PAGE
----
14 tips when choosing travel bloggers to partner with: important advice for all SME travel brands and destinations

14 tips when choosing travel bloggers to partner with: important advice for all SME travel brands and destinations

Throughout the previous four years there have been two perennial questions we have been asked:

Can a SME travel organisation like ours really benefit from working with travel bloggers?

If so, how should we choose the right travel blogger for our projects?

Working with travel bloggers presents a travel SME with a unique, cost effective marketing opportunity which provides a multitude of benefits. Such as an increase in brand engagement online, brand awareness, effective content marketing and perhaps more importantly an increase in bookings or visitors.

Throughout our five travel blogger conferences and three year partnership with World Travel Market, we have proven this through a series of industry leading panel discussions and talks.

Proving that it works is no longer the challenging task it once was. The greater challenge for travel SMEs now lies in choosing the right travel blogger for their project, and in turn their brand.

Your marketing campaign

1. Clear objectives: Have a clear understanding of your campaign and the objectives you want to achieve. This is crucial in order to provide a strong foundation when planning any blogger project.

2. Structure: Is the blogger project part of a multi-channel campaign or is it a standalone activity in it’s own right? This could effect certain decision and choices surrounding social media amplification, engagement and promotion that you ask the bloggers to provide. For example, is there to be a standardised hashtag used?

3. Establish your blogger goals:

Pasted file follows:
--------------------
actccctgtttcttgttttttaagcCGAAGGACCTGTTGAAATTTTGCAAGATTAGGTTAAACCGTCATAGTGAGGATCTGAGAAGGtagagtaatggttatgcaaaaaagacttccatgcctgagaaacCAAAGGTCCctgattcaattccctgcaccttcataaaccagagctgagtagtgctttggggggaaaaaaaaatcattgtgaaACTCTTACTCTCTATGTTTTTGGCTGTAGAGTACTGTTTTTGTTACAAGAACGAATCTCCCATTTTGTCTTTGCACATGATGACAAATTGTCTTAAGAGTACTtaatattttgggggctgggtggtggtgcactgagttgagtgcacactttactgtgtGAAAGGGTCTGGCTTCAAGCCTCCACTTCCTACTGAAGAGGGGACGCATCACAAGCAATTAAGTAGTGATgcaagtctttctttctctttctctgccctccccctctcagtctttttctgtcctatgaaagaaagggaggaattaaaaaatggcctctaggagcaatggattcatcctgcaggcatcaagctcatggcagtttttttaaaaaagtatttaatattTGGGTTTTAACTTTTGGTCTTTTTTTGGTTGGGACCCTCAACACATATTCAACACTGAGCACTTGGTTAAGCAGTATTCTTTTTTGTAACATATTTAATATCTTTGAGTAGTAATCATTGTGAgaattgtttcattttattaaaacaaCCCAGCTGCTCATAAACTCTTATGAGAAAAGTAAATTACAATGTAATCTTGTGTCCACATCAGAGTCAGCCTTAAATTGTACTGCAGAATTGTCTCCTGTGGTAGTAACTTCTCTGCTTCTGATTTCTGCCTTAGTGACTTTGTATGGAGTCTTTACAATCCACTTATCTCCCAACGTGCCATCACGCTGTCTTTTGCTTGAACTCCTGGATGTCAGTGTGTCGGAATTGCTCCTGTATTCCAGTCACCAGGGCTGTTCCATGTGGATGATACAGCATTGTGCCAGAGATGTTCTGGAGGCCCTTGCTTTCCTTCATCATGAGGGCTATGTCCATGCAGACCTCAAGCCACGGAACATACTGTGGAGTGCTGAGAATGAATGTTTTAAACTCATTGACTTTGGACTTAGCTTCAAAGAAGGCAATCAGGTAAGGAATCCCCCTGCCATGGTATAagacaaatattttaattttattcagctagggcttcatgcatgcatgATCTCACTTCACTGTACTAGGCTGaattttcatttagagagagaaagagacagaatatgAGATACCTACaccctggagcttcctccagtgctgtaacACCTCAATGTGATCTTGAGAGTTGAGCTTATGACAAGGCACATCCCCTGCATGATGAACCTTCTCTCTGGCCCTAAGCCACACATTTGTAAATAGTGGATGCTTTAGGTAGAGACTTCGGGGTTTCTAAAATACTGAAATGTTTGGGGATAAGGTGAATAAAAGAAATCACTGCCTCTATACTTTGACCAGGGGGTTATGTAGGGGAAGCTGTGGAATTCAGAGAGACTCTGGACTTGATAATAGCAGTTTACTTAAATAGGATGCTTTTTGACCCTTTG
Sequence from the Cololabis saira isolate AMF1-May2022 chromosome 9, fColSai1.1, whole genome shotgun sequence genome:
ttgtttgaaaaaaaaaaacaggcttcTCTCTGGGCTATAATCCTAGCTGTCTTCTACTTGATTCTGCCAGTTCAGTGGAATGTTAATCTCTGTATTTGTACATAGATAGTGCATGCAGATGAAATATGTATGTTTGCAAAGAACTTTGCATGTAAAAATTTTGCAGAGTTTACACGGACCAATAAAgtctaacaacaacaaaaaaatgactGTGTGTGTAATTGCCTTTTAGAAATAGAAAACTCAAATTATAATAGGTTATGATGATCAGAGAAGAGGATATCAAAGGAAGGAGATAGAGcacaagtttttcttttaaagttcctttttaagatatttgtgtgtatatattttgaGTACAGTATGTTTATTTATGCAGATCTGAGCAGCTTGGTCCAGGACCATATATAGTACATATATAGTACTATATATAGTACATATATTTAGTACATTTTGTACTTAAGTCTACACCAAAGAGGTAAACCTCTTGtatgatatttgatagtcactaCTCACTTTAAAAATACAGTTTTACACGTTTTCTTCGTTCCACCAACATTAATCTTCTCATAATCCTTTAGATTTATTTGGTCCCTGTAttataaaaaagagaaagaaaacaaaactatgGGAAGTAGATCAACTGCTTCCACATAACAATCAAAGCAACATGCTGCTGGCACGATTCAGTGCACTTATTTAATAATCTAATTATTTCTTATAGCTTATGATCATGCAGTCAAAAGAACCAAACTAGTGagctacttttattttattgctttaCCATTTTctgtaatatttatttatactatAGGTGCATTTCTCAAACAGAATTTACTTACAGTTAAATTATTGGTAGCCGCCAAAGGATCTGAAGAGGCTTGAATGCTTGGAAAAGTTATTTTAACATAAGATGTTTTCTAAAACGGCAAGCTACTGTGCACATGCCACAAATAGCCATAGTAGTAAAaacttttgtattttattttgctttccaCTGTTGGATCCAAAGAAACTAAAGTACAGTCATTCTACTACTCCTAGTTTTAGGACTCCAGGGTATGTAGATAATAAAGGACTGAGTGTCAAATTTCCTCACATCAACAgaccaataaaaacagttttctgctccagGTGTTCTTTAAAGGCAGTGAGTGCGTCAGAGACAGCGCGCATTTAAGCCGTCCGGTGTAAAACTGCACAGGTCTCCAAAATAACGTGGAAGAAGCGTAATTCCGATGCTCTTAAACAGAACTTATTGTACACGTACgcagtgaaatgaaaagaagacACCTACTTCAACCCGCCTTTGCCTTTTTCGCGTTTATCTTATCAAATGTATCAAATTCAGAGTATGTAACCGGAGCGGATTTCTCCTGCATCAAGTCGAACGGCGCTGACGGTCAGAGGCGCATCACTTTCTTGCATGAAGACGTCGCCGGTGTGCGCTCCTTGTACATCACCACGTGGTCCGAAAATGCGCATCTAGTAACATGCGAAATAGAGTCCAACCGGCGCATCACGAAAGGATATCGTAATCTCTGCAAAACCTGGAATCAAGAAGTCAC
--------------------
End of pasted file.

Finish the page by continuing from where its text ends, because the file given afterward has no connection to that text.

What do you want from the blogger/s?

Should they focus on pre or post trip coverage?

What about real time coverage during their trip?

What content do they need to produce?

Do they need to create photos or videos and if so, how are they to be used?

Will they only be used on the bloggers site and their social media accounts? Or will your organisation need to use them too? If so, where?

How many articles do they need to write?

Your answers will have an obvious impact on the project’s budget, they also make finding the blogger that bit easier.

Where to find the bloggers

4. Social networking events: Travel bloggers can be found at free networking events like Travel Massive and TBU Socials. Those present are often from the travel trade and related digital/social media practitioners. Travel bloggers are also always there too.

5. Twitter: Use the search facility to find those using particular terms or hashtags that are important to you. eg Luxury Travel Blogger or #luxurytravel. If you use a dashboard like Hootsuite you can create streams that automatically track a search term or a list that you curate. You might like to create a list of luxury travel bloggers and just follow their activity online to see if any fit your brand?

6. Facebook: There are a multitude of groups on Facebook with travel bloggers, with some that are open but you may find that most are “closed” and who in turn require you to join before you can post or interact. It might be an idea to read the about page for any guidelines to being a member of that group. Some groups are more general in nature, whilst some focus on a particular niche or demographic.

7. Pinterest: A cursory search for the term “travel blogger” on Pinterest brings up a mass of results, with the option for you to filer results by individual “pins”, “boards” or “pinners”. It might be worth trying the boards option on Pinterest.